Spyware

Spyware is computer software that is installed surreptitiously on a personal computer to intercept or take partial control over the user’s interaction with the computer, without the user’s informed consent.

While the term spyware suggests software that secretly monitors the user’s behavior, the functions of spyware extend well beyond simple monitoring. Spyware programs can collect various types of personal information, but can also interfere with user control of the computer in other ways, such as installing additional software, redirecting Web browser activity, or diverting advertising revenue to a third party.

In response to the emergence of spyware, a small industry has sprung up dealing in anti-spyware software. Running anti-spyware software has become a widely recognized element of computer security best practices for Microsoft Windows desktop computers. A number of jurisdictions have passed anti-spyware laws, which usually target any software that is surreptitiously installed to control a user’s computer.

Unlike viruses and worms, spyware does not usually self-replicate. Like many recent viruses, however, spyware — by design — exploits infected computers for commercial gain. Typical tactics furthering this goal include delivery of unsolicited pop-up advertisements; theft of personal information (including financial information such as credit card numbers); monitoring of Web-browsing activity for marketing purposes; or routing of HTTP requests to advertising sites.

Spyware does not directly spread in the manner of a computer virus or worm: generally, an infected system does not attempt to transmit the infection to other computers. Instead, spyware gets on a system through deception of the user or through exploitation of software vulnerabilities.

Most spyware is installed without users being aware. Since they tend not to install software if they know that it will disrupt their working environment and compromise their privacy, spyware deceives users, either by piggybacking on a piece of desirable software such as Kazaa, or tricking them into installing it (the Trojan horse method). Some “rogue” anti-spyware programs even masquerade as security software.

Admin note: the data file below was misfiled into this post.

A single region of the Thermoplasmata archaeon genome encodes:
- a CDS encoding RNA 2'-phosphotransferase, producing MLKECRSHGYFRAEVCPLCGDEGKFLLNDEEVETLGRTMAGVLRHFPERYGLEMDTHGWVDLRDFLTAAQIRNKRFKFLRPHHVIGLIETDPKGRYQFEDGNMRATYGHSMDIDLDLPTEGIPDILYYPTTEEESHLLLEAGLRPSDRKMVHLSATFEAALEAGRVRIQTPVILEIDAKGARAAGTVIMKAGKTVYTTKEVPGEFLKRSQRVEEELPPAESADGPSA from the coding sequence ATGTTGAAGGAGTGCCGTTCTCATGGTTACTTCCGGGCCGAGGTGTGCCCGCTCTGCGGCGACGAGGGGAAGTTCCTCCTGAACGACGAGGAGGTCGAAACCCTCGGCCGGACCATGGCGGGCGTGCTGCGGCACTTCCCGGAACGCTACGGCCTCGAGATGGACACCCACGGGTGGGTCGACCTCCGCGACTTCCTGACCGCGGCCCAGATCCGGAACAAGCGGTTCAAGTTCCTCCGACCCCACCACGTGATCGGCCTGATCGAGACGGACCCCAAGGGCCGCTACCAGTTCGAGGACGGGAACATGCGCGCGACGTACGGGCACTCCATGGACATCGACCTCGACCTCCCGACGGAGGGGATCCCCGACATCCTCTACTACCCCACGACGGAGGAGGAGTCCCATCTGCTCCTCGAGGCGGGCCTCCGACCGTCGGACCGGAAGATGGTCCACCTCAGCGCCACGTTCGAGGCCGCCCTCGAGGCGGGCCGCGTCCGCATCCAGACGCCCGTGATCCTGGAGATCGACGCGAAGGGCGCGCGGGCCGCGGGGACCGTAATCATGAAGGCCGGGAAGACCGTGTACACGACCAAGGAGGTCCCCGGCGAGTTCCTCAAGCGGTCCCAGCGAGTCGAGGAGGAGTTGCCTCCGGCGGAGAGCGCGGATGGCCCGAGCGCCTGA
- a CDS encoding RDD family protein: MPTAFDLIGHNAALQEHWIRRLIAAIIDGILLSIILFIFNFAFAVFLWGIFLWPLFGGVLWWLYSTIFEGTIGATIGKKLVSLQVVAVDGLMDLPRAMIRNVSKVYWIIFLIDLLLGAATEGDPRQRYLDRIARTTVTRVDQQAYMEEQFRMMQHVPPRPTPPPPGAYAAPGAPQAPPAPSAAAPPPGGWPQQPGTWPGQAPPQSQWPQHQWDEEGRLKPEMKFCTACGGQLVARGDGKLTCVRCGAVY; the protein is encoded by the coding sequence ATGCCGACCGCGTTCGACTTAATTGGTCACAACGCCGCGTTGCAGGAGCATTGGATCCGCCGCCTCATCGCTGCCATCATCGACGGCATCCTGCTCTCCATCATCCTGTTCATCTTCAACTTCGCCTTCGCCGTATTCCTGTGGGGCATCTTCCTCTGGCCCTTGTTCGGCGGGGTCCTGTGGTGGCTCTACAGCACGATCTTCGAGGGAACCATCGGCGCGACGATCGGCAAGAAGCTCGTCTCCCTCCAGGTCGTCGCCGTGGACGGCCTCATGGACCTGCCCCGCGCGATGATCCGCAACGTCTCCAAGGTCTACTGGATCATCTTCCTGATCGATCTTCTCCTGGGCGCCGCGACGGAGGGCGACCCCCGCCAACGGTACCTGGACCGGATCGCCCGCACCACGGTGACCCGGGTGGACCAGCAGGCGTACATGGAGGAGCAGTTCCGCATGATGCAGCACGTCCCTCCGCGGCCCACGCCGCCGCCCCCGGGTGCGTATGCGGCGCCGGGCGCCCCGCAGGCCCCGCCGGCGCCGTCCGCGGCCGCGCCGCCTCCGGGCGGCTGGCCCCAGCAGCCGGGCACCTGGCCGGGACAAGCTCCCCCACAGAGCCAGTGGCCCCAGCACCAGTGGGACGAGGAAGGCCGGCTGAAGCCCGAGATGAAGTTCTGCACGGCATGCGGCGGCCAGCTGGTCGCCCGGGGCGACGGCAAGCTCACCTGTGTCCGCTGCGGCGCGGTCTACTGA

The distributor of spyware usually presents the program as a useful utility — for instance as a “Web accelerator” or as a helpful software agent. Users download and install the software without immediately suspecting that it could cause harm.
Spyware can also come bundled with shareware or other downloadable software, as well as music CDs. The user downloads a program and installs it, and the installer additionally installs the spyware. Although the desirable software itself may do no harm, the bundled spyware does. In some cases, spyware authors have paid shareware authors to bundle spyware with their software. In other cases, spyware authors have repackaged desirable free software with installers that add spyware.

A third way of distributing spyware involves tricking users by manipulating security features designed to prevent unwanted installations. Internet Explorer prevents websites from initiating an unwanted download. Instead, it requires a user action, such as clicking on a link. However, links can prove deceptive: for instance, a pop-up ad may appear like a standard Windows dialog box. The box contains a message such as “Would you like to optimize your Internet access?” with links which look like buttons reading Yes and No. No matter which “button” the user presses, a download starts, placing the spyware on the user’s system. Later versions of Internet Explorer offer fewer avenues for this attack.

Some spyware authors infect a system through security holes in the Web browser or in other software. When the user navigates to a Web page controlled by the spyware author, the page contains code which attacks the browser and forces the download and installation of spyware. The spyware author would also have some extensive knowledge of commercially-available anti-virus and firewall software. This has become known as a “drive-by download“, which leaves the user a hapless bystander to the attack. Common browser exploits target security vulnerabilities in Internet Explorer and in the Microsoft Java runtime.